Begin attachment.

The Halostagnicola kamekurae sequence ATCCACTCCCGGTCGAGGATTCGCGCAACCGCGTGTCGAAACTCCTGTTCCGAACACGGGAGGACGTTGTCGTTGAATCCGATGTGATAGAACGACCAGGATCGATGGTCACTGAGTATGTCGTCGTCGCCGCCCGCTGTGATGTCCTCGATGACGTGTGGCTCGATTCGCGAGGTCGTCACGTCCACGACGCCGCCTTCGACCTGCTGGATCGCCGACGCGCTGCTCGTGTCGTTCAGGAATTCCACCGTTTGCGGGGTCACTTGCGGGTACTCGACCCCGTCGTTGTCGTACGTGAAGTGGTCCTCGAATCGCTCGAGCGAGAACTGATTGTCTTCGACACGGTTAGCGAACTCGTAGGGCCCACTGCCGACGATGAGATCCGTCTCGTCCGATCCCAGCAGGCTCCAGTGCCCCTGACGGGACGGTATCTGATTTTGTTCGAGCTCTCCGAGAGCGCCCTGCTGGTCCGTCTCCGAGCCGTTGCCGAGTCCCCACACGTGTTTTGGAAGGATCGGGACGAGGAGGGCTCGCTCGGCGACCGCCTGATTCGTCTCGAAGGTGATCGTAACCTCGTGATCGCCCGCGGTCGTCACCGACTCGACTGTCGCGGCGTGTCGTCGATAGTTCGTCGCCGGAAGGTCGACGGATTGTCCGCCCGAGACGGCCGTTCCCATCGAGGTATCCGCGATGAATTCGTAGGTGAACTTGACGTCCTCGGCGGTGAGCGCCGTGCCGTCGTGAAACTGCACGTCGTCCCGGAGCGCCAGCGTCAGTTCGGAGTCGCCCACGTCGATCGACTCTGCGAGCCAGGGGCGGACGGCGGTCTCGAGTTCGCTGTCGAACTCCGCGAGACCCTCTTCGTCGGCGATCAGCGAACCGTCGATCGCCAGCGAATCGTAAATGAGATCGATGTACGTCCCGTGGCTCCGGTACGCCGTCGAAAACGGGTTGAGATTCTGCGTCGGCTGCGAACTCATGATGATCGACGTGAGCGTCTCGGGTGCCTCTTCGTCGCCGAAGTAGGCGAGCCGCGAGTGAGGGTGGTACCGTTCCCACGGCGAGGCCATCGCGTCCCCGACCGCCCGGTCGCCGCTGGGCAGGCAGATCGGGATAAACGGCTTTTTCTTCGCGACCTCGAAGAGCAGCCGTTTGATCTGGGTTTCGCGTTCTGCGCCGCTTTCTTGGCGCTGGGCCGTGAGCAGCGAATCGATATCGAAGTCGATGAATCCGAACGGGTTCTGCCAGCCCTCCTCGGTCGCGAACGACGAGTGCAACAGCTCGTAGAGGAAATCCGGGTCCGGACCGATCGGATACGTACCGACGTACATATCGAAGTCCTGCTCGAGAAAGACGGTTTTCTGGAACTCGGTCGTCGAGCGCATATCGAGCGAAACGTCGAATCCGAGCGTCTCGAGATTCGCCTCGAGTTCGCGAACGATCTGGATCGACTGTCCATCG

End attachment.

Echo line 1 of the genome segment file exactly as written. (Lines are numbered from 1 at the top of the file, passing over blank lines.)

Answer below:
The Halostagnicola kamekurae sequence ATCCACTCCCGGTCGAGGATTCGCGCAACCGCGTGTCGAAACTCCTGTTCCGAACACGGGAGGACGTTGTCGTTGAATCCGATGTGATAGAACGACCAGGATCGATGGTCACTGAGTATGTCGTCGTCGCCGCCCGCTGTGATGTCCTCGATGACGTGTGGCTCGATTCGCGAGGTCGTCACGTCCACGACGCCGCCTTCGACCTGCTGGATCGCCGACGCGCTGCTCGTGTCGTTCAGGAATTCCACCGTTTGCGGGGTCACTTGCGGGTACTCGACCCCGTCGTTGTCGTACGTGAAGTGGTCCTCGAATCGCTCGAGCGAGAACTGATTGTCTTCGACACGGTTAGCGAACTCGTAGGGCCCACTGCCGACGATGAGATCCGTCTCGTCCGATCCCAGCAGGCTCCAGTGCCCCTGACGGGACGGTATCTGATTTTGTTCGAGCTCTCCGAGAGCGCCCTGCTGGTCCGTCTCCGAGCCGTTGCCGAGTCCCCACACGTGTTTTGGAAGGATCGGGACGAGGAGGGCTCGCTCGGCGACCGCCTGATTCGTCTCGAAGGTGATCGTAACCTCGTGATCGCCCGCGGTCGTCACCGACTCGACTGTCGCGGCGTGTCGTCGATAGTTCGTCGCCGGAAGGTCGACGGATTGTCCGCCCGAGACGGCCGTTCCCATCGAGGTATCCGCGATGAATTCGTAGGTGAACTTGACGTCCTCGGCGGTGAGCGCCGTGCCGTCGTGAAACTGCACGTCGTCCCGGAGCGCCAGCGTCAGTTCGGAGTCGCCCACGTCGATCGACTCTGCGAGCCAGGGGCGGACGGCGGTCTCGAGTTCGCTGTCGAACTCCGCGAGACCCTCTTCGTCGGCGATCAGCGAACCGTCGATCGCCAGCGAATCGTAAATGAGATCGATGTACGTCCCGTGGCTCCGGTACGCCGTCGAAAACGGGTTGAGATTCTGCGTCGGCTGCGAACTCATGATGATCGACGTGAGCGTCTCGGGTGCCTCTTCGTCGCCGAAGTAGGCGAGCCGCGAGTGAGGGTGGTACCGTTCCCACGGCGAGGCCATCGCGTCCCCGACCGCCCGGTCGCCGCTGGGCAGGCAGATCGGGATAAACGGCTTTTTCTTCGCGACCTCGAAGAGCAGCCGTTTGATCTGGGTTTCGCGTTCTGCGCCGCTTTCTTGGCGCTGGGCCGTGAGCAGCGAATCGATATCGAAGTCGATGAATCCGAACGGGTTCTGCCAGCCCTCCTCGGTCGCGAACGACGAGTGCAACAGCTCGTAGAGGAAATCCGGGTCCGGACCGATCGGATACGTACCGACGTACATATCGAAGTCCTGCTCGAGAAAGACGGTTTTCTGGAACTCGGTCGTCGAGCGCATATCGAGCGAAACGTCGAATCCGAGCGTCTCGAGATTCGCCTCGAGTTCGCGAACGATCTGGATCGACTGTCCATCG